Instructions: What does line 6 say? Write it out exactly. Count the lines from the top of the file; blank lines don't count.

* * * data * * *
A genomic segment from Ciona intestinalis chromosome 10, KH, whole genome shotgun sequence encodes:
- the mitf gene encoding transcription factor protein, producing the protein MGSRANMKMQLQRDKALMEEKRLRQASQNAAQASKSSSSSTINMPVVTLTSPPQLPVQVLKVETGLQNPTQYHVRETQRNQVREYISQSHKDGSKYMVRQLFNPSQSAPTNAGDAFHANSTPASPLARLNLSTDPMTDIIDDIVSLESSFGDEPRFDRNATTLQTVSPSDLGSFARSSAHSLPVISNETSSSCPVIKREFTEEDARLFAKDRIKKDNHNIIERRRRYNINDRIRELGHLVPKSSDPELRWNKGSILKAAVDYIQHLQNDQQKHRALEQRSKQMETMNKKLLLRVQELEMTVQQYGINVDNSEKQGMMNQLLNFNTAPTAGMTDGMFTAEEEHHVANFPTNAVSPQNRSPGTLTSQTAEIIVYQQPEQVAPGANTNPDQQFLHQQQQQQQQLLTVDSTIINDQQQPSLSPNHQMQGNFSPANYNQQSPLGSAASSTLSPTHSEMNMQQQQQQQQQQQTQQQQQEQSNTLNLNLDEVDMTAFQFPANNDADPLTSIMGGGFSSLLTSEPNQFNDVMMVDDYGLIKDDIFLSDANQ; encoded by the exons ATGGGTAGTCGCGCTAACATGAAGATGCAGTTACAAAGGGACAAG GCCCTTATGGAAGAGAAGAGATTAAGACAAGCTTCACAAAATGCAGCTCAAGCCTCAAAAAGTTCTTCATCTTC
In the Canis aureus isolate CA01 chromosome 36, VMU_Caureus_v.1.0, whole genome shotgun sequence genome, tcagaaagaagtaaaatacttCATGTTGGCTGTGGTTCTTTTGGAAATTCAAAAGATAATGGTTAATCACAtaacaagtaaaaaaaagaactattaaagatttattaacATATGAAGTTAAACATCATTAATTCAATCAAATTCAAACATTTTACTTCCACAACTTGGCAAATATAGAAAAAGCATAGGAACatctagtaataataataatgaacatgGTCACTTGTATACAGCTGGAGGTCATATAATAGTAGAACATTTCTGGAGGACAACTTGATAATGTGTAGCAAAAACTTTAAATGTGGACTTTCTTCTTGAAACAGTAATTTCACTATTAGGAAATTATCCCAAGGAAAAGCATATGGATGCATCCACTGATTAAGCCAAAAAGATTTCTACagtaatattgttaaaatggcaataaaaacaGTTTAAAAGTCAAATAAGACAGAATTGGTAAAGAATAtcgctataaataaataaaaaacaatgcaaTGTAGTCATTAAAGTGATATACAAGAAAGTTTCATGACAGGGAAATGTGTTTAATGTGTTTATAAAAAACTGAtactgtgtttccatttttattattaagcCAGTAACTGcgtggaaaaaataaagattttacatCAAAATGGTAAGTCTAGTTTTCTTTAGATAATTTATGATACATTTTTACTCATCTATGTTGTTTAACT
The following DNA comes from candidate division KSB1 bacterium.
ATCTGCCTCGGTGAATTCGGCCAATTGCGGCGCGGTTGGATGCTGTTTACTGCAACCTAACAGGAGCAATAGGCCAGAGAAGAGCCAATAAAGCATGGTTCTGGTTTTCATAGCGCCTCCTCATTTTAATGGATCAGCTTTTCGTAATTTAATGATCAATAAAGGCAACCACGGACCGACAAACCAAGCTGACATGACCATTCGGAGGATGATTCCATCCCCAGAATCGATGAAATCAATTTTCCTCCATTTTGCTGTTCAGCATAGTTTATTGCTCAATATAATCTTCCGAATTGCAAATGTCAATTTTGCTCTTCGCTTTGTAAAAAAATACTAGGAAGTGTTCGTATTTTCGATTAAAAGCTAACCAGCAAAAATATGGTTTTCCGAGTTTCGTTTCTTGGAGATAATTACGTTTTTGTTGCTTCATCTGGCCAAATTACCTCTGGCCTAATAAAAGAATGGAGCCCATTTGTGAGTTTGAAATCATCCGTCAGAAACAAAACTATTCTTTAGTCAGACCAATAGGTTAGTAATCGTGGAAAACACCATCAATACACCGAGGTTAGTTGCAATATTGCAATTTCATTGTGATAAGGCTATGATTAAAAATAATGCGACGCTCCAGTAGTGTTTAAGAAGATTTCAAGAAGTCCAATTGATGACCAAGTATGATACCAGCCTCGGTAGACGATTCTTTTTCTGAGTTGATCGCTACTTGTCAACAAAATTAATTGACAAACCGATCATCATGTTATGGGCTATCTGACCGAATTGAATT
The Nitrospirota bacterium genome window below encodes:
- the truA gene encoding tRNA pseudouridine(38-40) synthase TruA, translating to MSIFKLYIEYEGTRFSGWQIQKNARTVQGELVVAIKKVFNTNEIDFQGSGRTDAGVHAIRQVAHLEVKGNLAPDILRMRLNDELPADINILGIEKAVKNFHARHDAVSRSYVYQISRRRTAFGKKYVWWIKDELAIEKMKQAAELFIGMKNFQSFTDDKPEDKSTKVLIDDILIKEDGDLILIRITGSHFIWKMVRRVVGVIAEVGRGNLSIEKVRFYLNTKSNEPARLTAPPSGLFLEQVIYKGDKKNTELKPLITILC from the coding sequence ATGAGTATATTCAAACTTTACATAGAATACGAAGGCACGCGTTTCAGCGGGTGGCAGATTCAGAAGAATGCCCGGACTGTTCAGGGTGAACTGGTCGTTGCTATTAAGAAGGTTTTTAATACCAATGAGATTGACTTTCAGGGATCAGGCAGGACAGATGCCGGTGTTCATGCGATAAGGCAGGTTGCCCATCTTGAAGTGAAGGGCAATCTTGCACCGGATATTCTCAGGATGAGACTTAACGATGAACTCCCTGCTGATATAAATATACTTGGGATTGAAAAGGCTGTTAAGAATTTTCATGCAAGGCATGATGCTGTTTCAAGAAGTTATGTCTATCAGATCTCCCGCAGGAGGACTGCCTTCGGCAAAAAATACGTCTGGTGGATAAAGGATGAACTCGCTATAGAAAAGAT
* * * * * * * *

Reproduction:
The Nitrospirota bacterium genome window below encodes: